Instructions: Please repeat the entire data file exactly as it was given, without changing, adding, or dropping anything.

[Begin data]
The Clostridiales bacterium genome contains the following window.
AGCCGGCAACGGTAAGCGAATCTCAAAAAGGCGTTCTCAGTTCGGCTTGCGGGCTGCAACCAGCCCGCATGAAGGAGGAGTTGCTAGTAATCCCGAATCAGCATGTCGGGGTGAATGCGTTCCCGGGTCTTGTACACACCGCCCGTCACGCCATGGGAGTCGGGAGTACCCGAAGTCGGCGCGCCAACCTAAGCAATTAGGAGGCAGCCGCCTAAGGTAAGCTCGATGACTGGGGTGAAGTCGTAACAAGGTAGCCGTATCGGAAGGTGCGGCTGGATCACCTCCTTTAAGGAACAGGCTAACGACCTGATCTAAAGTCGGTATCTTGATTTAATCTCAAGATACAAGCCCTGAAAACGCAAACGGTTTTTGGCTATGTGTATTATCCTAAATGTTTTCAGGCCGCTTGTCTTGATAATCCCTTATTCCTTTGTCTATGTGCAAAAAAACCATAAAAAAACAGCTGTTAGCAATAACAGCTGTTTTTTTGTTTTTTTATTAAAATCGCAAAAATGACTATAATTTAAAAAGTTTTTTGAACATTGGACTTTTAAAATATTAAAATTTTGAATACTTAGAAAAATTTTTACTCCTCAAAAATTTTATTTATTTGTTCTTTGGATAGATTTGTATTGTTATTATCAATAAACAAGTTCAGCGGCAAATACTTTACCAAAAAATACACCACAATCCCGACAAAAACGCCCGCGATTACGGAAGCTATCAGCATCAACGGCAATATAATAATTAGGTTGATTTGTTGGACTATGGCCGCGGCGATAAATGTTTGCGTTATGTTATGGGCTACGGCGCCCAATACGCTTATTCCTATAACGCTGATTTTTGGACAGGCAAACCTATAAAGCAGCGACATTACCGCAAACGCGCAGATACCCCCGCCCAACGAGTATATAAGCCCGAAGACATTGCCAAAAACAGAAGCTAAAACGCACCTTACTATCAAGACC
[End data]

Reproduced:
The Clostridiales bacterium genome contains the following window.
AGCCGGCAACGGTAAGCGAATCTCAAAAAGGCGTTCTCAGTTCGGCTTGCGGGCTGCAACCAGCCCGCATGAAGGAGGAGTTGCTAGTAATCCCGAATCAGCATGTCGGGGTGAATGCGTTCCCGGGTCTTGTACACACCGCCCGTCACGCCATGGGAGTCGGGAGTACCCGAAGTCGGCGCGCCAACCTAAGCAATTAGGAGGCAGCCGCCTAAGGTAAGCTCGATGACTGGGGTGAAGTCGTAACAAGGTAGCCGTATCGGAAGGTGCGGCTGGATCACCTCCTTTAAGGAACAGGCTAACGACCTGATCTAAAGTCGGTATCTTGATTTAATCTCAAGATACAAGCCCTGAAAACGCAAACGGTTTTTGGCTATGTGTATTATCCTAAATGTTTTCAGGCCGCTTGTCTTGATAATCCCTTATTCCTTTGTCTATGTGCAAAAAAACCATAAAAAAACAGCTGTTAGCAATAACAGCTGTTTTTTTGTTTTTTTATTAAAATCGCAAAAATGACTATAATTTAAAAAGTTTTTTGAACATTGGACTTTTAAAATATTAAAATTTTGAATACTTAGAAAAATTTTTACTCCTCAAAAATTTTATTTATTTGTTCTTTGGATAGATTTGTATTGTTATTATCAATAAACAAGTTCAGCGGCAAATACTTTACCAAAAAATACACCACAATCCCGACAAAAACGCCCGCGATTACGGAAGCTATCAGCATCAACGGCAATATAATAATTAGGTTGATTTGTTGGACTATGGCCGCGGCGATAAATGTTTGCGTTATGTTATGGGCTACGGCGCCCAATACGCTTATTCCTATAACGCTGATTTTTGGACAGGCAAACCTATAAAGCAGCGACATTACCGCAAACGCGCAGATACCCCCGCCCAACGAGTATATAAGCCCGAAGACATTGCCAAAAACAGAAGCTAAAACGCACCTTACTATCAAGACC